After a while I thought, 'I know this, I need to work on the blitzen part,' and my brain neatly switched over to that one and kept it on continuous replay. In fact, by thinking about it, I just started on it again.
I went to sleep last night replaying the first movement because it was the last thing we did in rehearsal--that always happens to me, unless I carefully listen to something else before I crawl into bed. I woke up this morning on the soprano solo that kicks off the second half. Did my brain play through the entire first half while I slept? You decide.
My brain doesn't know all the words, only the ones I've learned already because I've sung them, and some bits of aria and recit that are relevant to choral music that follows. But the music seems to be there. All of it. I'm still going to listen to the second half obsessively, because we've only just begun working on it, and being able to play through it in your brain is not the same as having it in your voice. It's like the difference between just reading through something and reading something which you then discuss with others.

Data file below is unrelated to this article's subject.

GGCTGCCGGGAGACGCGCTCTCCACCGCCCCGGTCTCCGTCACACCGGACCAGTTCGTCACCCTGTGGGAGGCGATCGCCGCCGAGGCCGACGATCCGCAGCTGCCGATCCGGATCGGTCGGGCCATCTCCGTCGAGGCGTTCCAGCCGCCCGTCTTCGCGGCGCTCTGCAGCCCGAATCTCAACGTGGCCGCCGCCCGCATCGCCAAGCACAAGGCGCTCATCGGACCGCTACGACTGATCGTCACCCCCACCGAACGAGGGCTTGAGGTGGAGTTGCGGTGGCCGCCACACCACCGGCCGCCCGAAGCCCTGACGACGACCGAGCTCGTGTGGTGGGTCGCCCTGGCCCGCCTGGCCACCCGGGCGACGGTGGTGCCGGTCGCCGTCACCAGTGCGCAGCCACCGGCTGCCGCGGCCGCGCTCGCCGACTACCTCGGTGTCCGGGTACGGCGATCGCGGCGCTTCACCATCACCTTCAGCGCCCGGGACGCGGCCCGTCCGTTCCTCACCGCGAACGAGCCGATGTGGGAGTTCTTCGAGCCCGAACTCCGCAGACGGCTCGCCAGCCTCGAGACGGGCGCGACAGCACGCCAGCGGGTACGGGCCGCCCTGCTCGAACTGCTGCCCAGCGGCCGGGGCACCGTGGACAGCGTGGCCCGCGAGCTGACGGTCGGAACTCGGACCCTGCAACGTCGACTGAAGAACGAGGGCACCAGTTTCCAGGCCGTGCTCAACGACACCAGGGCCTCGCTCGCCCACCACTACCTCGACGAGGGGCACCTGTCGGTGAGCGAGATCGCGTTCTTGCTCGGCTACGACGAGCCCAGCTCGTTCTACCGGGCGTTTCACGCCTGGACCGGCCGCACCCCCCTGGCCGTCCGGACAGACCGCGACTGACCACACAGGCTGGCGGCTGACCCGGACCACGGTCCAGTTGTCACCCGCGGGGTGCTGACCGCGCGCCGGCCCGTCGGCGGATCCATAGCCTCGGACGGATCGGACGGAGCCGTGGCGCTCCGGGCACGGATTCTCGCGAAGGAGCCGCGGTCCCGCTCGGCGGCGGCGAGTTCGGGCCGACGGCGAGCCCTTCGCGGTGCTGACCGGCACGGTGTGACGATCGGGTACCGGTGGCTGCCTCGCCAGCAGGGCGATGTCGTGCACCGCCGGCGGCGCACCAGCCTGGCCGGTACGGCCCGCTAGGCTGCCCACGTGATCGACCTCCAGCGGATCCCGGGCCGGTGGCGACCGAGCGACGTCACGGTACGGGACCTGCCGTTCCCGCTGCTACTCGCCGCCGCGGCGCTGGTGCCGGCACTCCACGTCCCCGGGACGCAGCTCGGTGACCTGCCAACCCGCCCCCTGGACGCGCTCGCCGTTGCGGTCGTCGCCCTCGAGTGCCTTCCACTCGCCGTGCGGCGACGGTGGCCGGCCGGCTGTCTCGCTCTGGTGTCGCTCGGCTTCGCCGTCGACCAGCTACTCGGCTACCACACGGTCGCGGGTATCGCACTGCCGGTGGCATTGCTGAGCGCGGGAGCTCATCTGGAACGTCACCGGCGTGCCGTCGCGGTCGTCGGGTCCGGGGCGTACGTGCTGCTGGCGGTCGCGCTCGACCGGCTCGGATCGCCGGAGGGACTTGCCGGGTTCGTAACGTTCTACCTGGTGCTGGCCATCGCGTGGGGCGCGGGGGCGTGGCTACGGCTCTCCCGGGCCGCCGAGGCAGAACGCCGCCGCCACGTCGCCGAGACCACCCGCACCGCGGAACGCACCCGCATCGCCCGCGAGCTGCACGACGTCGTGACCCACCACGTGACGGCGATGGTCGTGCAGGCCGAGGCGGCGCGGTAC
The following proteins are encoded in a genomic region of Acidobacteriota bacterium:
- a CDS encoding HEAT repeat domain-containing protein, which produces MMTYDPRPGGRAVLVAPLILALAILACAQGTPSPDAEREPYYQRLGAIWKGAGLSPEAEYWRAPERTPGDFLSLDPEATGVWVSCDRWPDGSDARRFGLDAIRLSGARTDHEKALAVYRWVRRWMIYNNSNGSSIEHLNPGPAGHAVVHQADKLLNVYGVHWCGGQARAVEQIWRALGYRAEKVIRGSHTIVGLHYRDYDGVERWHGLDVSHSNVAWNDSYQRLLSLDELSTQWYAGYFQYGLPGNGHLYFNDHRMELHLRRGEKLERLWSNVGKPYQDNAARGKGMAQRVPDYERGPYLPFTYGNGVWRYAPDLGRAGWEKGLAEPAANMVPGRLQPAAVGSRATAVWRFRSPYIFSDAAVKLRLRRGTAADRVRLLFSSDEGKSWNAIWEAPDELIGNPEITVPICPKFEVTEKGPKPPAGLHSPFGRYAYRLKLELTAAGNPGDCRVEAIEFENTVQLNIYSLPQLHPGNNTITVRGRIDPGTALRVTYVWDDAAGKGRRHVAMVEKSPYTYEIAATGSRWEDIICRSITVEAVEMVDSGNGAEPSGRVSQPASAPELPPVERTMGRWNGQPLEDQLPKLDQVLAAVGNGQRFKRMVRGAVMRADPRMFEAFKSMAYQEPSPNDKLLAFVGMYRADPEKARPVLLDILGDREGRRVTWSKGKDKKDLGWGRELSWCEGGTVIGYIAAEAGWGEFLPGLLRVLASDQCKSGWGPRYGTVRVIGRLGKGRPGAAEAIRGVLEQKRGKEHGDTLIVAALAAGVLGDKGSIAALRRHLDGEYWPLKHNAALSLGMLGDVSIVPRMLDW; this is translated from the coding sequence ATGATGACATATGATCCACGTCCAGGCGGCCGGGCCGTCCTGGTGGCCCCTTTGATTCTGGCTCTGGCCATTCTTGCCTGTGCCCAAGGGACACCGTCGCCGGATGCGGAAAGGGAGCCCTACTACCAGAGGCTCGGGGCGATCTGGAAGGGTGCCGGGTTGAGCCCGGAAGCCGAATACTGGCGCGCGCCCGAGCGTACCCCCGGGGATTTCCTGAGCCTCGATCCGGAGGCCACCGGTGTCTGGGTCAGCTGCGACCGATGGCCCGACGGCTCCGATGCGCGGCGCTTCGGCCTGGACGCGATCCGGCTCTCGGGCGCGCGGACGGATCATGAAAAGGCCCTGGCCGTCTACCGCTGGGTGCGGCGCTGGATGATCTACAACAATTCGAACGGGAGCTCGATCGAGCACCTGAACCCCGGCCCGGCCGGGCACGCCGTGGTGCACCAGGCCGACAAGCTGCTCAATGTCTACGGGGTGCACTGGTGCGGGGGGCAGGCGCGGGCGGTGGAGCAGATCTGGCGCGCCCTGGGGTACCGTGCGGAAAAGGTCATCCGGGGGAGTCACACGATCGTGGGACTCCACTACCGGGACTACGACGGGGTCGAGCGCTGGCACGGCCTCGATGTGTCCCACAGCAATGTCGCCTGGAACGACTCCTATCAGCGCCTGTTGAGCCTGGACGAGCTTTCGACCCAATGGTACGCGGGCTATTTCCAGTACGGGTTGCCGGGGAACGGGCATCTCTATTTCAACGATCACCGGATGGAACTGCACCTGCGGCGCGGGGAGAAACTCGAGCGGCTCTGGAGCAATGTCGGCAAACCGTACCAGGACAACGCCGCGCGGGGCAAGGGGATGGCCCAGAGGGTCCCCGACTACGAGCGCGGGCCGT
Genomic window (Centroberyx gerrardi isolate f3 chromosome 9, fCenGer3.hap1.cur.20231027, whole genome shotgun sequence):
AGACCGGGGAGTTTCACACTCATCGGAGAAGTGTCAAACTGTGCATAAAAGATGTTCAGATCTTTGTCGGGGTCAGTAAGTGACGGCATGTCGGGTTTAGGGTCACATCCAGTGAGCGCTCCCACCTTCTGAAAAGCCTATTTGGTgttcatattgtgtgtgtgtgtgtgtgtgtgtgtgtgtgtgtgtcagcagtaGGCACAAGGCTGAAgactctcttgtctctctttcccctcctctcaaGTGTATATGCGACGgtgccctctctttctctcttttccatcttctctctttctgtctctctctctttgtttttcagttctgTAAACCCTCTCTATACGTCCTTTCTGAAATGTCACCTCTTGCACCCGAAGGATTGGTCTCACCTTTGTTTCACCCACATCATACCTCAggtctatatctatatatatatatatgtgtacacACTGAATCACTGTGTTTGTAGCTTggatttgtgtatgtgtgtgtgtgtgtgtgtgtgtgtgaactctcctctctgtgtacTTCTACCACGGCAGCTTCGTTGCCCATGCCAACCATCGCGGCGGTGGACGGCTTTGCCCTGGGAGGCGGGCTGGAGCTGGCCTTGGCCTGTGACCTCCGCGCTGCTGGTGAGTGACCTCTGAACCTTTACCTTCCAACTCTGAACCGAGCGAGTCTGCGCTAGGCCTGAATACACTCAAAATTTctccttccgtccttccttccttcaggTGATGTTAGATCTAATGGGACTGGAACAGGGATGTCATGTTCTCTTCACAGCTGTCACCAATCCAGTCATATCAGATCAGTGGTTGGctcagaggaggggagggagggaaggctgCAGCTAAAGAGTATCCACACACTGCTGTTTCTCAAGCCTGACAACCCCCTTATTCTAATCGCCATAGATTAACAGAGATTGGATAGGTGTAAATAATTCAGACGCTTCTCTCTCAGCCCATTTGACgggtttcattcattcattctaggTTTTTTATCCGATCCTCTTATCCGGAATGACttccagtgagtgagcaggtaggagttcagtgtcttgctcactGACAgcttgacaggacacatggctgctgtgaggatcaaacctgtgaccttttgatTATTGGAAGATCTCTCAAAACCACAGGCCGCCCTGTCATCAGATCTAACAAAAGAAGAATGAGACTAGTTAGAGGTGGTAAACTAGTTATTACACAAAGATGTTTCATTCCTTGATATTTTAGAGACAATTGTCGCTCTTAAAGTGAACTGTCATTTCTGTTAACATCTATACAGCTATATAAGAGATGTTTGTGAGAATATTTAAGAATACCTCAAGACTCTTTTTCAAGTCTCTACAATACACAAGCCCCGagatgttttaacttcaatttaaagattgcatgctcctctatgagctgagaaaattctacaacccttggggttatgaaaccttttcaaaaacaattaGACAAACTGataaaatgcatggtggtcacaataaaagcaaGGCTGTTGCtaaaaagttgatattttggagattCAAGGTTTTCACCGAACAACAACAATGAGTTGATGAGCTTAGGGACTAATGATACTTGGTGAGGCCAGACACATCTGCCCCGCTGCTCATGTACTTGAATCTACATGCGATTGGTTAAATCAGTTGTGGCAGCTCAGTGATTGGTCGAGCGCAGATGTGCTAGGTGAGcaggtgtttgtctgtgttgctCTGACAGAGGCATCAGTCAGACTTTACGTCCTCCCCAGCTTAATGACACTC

As of Friday, one month to performance.
David conducted a couple performances of Walton's "Belshazzar's Feast" over the weekend. Both nights, he broke his stick, not in a normal way, (like rapping it on the stand) but by stabbing himself in the shoulder with it on an upbeat. Both nights, it broke at the same place in the music. He said the first night, his singers didn't even notice his stick had become a splintery stub, and thought he switched to his bare hands for some obscure artistic reason. The next night, they were watching like hawks. He was glad he wasn't conducting us because he said we would have seen it, and laughed loudly. Probably true. We laugh a lot.
Good quote from last night: "That was fantastic. Ish."